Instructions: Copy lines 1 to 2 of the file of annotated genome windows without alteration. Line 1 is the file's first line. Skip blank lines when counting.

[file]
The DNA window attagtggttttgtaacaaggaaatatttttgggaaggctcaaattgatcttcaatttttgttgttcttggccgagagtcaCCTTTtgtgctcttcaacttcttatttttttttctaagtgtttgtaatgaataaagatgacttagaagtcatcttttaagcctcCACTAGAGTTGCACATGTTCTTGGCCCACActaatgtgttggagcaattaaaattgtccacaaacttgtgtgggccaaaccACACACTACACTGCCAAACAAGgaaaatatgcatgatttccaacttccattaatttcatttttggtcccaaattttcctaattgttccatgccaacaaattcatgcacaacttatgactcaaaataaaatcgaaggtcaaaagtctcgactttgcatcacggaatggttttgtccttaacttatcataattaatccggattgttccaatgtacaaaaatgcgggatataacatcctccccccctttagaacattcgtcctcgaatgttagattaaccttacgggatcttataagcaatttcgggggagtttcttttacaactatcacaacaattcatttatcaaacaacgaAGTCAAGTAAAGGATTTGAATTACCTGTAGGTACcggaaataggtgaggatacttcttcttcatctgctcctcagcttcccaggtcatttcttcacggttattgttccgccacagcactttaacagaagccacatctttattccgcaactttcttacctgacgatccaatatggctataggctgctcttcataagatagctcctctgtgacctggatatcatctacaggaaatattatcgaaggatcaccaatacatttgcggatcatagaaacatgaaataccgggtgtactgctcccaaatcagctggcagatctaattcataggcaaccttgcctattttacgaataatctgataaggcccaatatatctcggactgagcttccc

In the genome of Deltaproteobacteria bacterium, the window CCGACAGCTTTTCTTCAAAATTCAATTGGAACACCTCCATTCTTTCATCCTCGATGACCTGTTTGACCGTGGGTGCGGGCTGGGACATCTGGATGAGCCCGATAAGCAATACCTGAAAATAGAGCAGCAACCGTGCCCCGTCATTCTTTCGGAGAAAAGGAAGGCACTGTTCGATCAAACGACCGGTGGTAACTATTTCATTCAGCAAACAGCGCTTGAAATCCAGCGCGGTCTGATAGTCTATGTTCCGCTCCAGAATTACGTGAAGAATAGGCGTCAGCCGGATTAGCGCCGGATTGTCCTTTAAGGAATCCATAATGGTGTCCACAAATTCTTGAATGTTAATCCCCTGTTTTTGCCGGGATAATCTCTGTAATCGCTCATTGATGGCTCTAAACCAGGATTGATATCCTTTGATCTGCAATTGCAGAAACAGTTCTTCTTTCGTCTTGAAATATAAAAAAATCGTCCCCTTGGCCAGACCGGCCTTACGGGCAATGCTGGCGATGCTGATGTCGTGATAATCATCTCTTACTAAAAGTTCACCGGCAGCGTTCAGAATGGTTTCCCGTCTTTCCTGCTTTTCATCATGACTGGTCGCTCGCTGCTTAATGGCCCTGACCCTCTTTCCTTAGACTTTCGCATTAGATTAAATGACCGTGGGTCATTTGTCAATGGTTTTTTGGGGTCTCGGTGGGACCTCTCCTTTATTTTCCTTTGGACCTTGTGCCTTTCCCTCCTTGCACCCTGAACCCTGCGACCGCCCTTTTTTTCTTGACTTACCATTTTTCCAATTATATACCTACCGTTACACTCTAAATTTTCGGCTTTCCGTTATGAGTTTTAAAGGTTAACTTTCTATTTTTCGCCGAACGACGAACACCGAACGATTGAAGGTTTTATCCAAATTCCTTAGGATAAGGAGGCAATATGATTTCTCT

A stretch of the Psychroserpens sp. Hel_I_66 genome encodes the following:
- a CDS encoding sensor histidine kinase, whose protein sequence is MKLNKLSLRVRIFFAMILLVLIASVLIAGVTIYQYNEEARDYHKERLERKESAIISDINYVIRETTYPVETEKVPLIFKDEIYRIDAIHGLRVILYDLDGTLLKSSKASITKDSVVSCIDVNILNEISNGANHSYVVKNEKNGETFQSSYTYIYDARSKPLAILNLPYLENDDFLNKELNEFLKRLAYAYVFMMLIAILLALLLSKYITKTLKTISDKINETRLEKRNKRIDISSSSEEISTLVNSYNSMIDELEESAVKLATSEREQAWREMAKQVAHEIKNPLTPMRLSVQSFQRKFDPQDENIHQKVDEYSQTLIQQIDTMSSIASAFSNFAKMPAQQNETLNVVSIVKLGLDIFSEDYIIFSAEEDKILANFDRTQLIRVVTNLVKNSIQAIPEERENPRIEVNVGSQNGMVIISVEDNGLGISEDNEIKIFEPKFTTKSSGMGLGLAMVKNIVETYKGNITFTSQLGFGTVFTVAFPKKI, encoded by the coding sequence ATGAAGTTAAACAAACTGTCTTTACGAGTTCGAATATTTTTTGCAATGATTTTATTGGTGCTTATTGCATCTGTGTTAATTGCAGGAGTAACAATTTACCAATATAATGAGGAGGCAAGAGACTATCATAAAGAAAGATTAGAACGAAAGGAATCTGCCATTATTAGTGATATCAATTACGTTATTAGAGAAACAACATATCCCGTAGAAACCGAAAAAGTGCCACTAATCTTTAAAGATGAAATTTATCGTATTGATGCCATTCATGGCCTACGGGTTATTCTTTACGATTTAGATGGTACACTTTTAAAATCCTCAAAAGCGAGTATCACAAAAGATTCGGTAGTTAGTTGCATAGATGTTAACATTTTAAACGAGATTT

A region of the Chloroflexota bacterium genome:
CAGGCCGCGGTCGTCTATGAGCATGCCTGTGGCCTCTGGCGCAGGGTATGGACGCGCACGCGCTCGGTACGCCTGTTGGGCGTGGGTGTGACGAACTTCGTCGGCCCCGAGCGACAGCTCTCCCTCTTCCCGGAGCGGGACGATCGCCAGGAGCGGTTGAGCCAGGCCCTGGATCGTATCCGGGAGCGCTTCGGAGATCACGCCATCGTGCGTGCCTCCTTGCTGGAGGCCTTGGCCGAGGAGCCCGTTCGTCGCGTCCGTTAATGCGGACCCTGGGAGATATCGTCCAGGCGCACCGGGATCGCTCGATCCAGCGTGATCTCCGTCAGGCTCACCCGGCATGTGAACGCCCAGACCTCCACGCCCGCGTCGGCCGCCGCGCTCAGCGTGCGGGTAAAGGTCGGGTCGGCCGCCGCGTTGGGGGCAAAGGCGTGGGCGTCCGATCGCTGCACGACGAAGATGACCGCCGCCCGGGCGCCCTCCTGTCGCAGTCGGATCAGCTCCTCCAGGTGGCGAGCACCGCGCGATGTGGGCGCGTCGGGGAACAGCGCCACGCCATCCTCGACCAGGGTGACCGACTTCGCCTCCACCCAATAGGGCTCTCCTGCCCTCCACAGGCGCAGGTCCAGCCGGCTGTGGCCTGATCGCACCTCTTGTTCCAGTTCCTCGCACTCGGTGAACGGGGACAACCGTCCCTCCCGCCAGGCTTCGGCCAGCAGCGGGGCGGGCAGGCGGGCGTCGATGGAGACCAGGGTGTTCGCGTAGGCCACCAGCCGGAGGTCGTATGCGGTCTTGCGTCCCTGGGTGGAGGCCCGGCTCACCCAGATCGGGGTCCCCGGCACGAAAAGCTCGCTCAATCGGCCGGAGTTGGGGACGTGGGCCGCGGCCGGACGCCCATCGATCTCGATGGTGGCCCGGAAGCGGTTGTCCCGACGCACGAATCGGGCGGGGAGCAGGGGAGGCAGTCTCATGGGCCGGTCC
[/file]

The DNA window attagtggttttgtaacaaggaaatatttttgggaaggctcaaattgatcttcaatttttgttgttcttggccgagagtcaCCTTTtgtgctcttcaacttcttatttttttttctaagtgtttgtaatgaataaagatgacttagaagtcatcttttaagcctcCACTAGAGTTGCACATGTTCTTGGCCCACActaatgtgttggagcaattaaaattgtccacaaacttgtgtgggccaaaccACACACTACACTGCCAAACAAGgaaaatatgcatgatttccaacttccattaatttcatttttggtcccaaattttcctaattgttccatgccaacaaattcatgcacaacttatgactcaaaataaaatcgaaggtcaaaagtctcgactttgcatcacggaatggttttgtccttaacttatcataattaatccggattgttccaatgtacaaaaatgcgggatataacatcctccccccctttagaacattcgtcctcgaatgttagattaaccttacgggatcttataagcaatttcgggggagtttcttttacaactatcacaacaattcatttatcaaacaacgaAGTCAAGTAAAGGATTTGAATTACCTGTAGGTACcggaaataggtgaggatacttcttcttcatctgctcctcagcttcccaggtcatttcttcacggttattgttccgccacagcactttaacagaagccacatctttattccgcaactttcttacctgacgatccaatatggctataggctgctcttcataagatagctcctctgtgacctggatatcatctacaggaaatattatcgaaggatcaccaatacatttgcggatcatagaaacatgaaataccgggtgtactgctcccaaatcagctggcagatctaattcataggcaaccttgcctattttacgaataatctgataaggcccaatatatctcggactgagcttccc

In the genome of Deltaproteobacteria bacterium, the window CCGACAGCTTTTCTTCAAAATTCAATTGGAACACCTCCATTCTTTCATCCTCGATGACCTGTTTGACCGTGGGTGCGGGCTGGGACATCTGGATGAGCCCGATAAGCAATACCTGAAAATAGAGCAGCAACCGTGCCCCGTCATTCTTTCGGAGAAAAGGAAGGCACTGTTCGATCAAACGACCGGTGGTAACTATTTCATTCAGCAAACAGCGCTTGAAATCCAGCGCGGTCTGATAGTCTATGTTCCGCTCCAGAATTACGTGAAGAATAGGCGTCAGCCGGATTAGCGCCGGATTGTCCTTTAAGGAATCCATAATGGTGTCCACAAATTCTTGAATGTTAATCCCCTGTTTTTGCCGGGATAATCTCTGTAATCGCTCATTGATGGCTCTAAACCAGGATTGATATCCTTTGATCTGCAATTGCAGAAACAGTTCTTCTTTCGTCTTGAAATATAAAAAAATCGTCCCCTTGGCCAGACCGGCCTTACGGGCAATGCTGGCGATGCTGATGTCGTGATAATCATCTCTTACTAAAAGTTCACCGGCAGCGTTCAGAATGGTTTCCCGTCTTTCCTGCTTTTCATCATGACTGGTCGCTCGCTGCTTAATGGCCCTGACCCTCTTTCCTTAGACTTTCGCATTAGATTAAATGACCGTGGGTCATTTGTCAATGGTTTTTTGGGGTCTCGGTGGGACCTCTCCTTTATTTTCCTTTGGACCTTGTGCCTTTCCCTCCTTGCACCCTGAACCCTGCGACCGCCCTTTTTTTCTTGACTTACCATTTTTCCAATTATATACCTACCGTTACACTCTAAATTTTCGGCTTTCCGTTATGAGTTTTAAAGGTTAACTTTCTATTTTTCGCCGAACGACGAACACCGAACGATTGAAGGTTTTATCCAAATTCCTTAGGATAAGGAGGCAATATGATTTCTCT